Monday, June 19, 2006

#10- Dr. Strangelove or: How I Learned to Stop Worrying and Love The Bomb- Stanley Kubrick- 1964

General "Buck" Turgidson: Mr. President, we are rapidly approaching a moment of truth both for ourselves as human beings and for the life of our nation. Now, truth is not always a pleasant thing. But it is necessary now to make a choice, to choose between two admittedly regrettable, but nevertheless *distinguishable*, postwar environments: one where you got twenty million people killed, and the other where you got a hundred and fifty million people killed.
President Merkin Muffley: You're talking about mass murder, General, not war!
General "Buck" Turgidson: Mr. President, I'm not saying we wouldn't get our hair mussed. But I do say no more than ten to twenty million killed, tops. Uh, depending on the breaks.

Best. Satire. Ever.

I swear to God everytime I watch this movie it gets better. Hilarious. I really can't think of much to say about this movie. I mean, it's brilliant directing, writing and most of all acting. Peter Sellers is my all-time favorite comedic actor because of his three roles in this movie. He plays the British Mandrake who is so anal about code and honor that it sets him back, President Muffley who has a cold and "doesn't want to go down in history as the greatest mass murderer since Adolf Hitler" and finally, the best of the three, Dr. Strangelove himself, a wheelchair bound ex-Nazi aid that is now helping the United States. Half of his body is controlled by his love of the Nazi's and leads to many hilarious fights with himself. Then there is good ol' George C. Scott in his finest role of his life. He steals the screen whenever he is on it. This blows my mind since Peter Sellers is my favorite comedic actor. How does Patton kick his ass?!

Anyway, political satire is by far the best. Brazil is close to this in greatness, but this movie is less serious satire and more slapstick-satire. Kubrick is a genius. This film goes to show how great of a director he is. He can do Lolita before this which was also funny, but a lot darker, then this film then 2001 which doesn't fit into the mold of his films up to this point at all. Then Clockwork! MY WORD! WHAT RANGE! Anyway, I really don't know what else to write about this, so I'm going to put one of my fav monologues (sort of) in here as proof of it's ridiculousness.

[the President calls the Soviet Premier]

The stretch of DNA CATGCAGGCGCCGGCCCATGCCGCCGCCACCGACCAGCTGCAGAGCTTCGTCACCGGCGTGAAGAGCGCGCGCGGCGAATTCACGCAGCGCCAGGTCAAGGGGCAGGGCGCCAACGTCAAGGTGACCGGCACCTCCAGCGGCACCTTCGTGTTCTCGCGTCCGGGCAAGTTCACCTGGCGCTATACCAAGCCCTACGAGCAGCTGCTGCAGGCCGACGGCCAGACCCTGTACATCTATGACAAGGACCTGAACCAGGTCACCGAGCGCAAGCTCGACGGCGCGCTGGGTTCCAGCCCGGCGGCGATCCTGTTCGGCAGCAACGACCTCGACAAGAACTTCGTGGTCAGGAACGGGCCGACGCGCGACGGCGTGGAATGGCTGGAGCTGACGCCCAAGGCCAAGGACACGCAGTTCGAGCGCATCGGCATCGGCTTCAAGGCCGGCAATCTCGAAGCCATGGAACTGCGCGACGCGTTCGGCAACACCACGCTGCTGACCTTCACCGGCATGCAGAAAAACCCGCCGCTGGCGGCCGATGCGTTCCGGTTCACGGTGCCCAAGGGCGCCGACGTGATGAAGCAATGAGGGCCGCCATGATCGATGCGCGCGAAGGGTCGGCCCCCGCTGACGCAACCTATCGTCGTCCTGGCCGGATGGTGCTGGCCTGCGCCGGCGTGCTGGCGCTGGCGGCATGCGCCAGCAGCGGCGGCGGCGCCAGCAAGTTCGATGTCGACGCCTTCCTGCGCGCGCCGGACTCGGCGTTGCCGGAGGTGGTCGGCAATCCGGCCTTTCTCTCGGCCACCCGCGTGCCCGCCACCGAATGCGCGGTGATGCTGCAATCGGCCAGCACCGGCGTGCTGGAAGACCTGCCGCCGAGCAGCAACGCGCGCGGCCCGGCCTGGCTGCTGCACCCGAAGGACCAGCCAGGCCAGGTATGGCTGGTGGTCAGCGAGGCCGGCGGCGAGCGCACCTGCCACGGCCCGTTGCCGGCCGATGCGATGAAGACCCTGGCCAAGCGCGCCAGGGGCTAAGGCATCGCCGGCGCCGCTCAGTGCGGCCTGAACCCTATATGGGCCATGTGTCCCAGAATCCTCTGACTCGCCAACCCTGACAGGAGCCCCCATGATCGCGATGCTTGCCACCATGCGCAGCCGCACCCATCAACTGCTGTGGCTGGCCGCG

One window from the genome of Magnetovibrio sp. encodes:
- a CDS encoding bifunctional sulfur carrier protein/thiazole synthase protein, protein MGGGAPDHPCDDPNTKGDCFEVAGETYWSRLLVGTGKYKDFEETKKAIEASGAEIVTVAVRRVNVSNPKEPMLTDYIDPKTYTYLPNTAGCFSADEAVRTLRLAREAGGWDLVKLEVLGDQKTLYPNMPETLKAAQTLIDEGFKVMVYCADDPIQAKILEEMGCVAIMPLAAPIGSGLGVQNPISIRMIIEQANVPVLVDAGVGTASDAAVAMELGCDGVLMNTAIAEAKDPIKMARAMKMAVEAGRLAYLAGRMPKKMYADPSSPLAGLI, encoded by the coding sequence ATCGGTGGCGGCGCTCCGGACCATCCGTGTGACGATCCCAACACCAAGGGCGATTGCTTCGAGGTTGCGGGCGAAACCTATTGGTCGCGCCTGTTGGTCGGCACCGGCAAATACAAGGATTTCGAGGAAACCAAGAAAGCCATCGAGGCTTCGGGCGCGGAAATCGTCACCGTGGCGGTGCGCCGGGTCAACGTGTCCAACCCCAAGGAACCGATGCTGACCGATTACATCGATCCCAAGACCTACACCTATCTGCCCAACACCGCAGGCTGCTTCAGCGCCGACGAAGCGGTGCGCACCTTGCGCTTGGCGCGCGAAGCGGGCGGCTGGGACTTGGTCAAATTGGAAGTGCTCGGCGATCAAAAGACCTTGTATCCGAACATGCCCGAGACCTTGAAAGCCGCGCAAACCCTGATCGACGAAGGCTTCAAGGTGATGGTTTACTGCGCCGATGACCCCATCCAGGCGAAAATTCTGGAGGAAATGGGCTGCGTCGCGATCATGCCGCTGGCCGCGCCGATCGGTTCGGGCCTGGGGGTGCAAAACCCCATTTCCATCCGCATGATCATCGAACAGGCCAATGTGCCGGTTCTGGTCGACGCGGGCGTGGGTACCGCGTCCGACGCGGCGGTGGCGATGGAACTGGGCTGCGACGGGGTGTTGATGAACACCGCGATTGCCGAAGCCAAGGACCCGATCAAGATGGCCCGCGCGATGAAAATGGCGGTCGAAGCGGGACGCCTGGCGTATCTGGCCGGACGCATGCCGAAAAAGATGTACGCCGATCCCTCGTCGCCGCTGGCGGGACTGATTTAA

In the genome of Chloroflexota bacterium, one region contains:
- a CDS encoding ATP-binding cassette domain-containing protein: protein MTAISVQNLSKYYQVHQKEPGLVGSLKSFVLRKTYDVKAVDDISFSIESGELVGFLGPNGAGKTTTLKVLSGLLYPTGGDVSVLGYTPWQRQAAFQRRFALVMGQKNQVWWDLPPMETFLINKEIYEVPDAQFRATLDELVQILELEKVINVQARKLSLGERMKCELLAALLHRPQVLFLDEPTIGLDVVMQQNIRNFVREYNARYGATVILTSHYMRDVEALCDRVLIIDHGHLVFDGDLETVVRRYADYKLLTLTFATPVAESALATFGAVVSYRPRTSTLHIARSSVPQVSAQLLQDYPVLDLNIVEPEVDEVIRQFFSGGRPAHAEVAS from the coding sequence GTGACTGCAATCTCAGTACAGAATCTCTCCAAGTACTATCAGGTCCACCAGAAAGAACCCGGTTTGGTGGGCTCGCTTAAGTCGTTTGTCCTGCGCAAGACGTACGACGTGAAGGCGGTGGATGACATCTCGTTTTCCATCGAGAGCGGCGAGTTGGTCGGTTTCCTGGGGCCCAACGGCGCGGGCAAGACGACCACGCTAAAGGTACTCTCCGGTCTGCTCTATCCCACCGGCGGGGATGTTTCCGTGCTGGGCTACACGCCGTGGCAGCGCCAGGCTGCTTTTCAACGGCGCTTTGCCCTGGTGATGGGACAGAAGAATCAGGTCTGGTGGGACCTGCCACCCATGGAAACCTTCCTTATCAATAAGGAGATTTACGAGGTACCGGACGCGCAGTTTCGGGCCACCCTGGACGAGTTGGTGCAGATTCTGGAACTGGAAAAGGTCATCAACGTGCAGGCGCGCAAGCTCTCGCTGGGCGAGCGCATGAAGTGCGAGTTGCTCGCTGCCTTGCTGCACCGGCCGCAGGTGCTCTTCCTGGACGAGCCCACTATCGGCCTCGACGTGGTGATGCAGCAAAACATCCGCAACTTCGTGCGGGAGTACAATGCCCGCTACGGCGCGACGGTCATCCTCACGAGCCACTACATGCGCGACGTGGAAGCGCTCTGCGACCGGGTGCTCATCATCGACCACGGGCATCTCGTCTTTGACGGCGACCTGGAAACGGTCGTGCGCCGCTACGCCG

President Merkin Muffley: [to Kissoff] Hello?... Ah... I can't hear too well. Do you suppose you could turn the music down just a little?... Oh-ho, that's much better... yeah... huh... yes... Fine, I can hear you now, Dmitri... Clear and plain and coming through fine... I'm coming through fine, too, eh?... Good, then... well, then, as you say, we're both coming through fine... Good... Well, it's good that you're fine and... and I'm fine... I agree with you, it's great to be fine... a-ha-ha-ha-ha... Now then, Dmitri, you know how we've always talked about the possibility of something going wrong with the Bomb... The *Bomb*, Dmitri... The *hydrogen* bomb!... Well now, what happened is... ah... one of our base commanders, he had a sort of... well, he went a little funny in the head... you know... just a little... funny. And, ah... he went and did a silly thing... Well, I'll tell you what he did. He ordered his planes... to attack your country... Ah... Well, let me finish, Dmitri... Let me finish, Dmitri... Well listen, how do you think I feel about it?... Can you *imagine* how I feel about it, Dmitri?... Why do you think I'm calling you? Just to say hello?... *Of course* I like to speak to you!... *Of course* I like to say hello!... Not now, but anytime, Dmitri. I'm just calling up to tell you something terrible has happened... It's a *friendly* call. Of course it's a friendly call... Listen, if it wasn't friendly... you probably wouldn't have even got it... They will *not* reach their targets for at least another hour... I am... I am positive, Dmitri... Listen, I've been all over this with your ambassador. It is not a trick... Well, I'll tell you. We'd like to give your air staff a complete run-down on the targets, the flight plans, and the defensive systems of the planes... Yes! I mean i-i-i-if we're unable to recall the planes, then... I'd say that, ah... well, ah... we're just gonna have to help you destroy them, Dmitri... I know they're our boys... All right, well listen now. Who should we call?... *Who* should we call, Dmitri? The... wha-whe, the People... you, sorry, you faded away there... The People's Central Air Defense Headquarters... Where is that, Dmitri?... In Omsk... Right... Yes... Oh, you'll call them first, will you?... Uh-huh... Listen, do you happen to have the phone number on you, Dmitri?... Whe-ah, what? I see, just ask for Omsk information... Ah-ah-eh-uhm-hm... I'm sorry, too, Dmitri... I'm very sorry... *All right*, you're sorrier than I am, but I am as sorry as well... I am as sorry as you are, Dmitri! Don't say that you're more sorry than I am, because I'm capable of being just as sorry as you are... So we're both sorry, all right?... All right.

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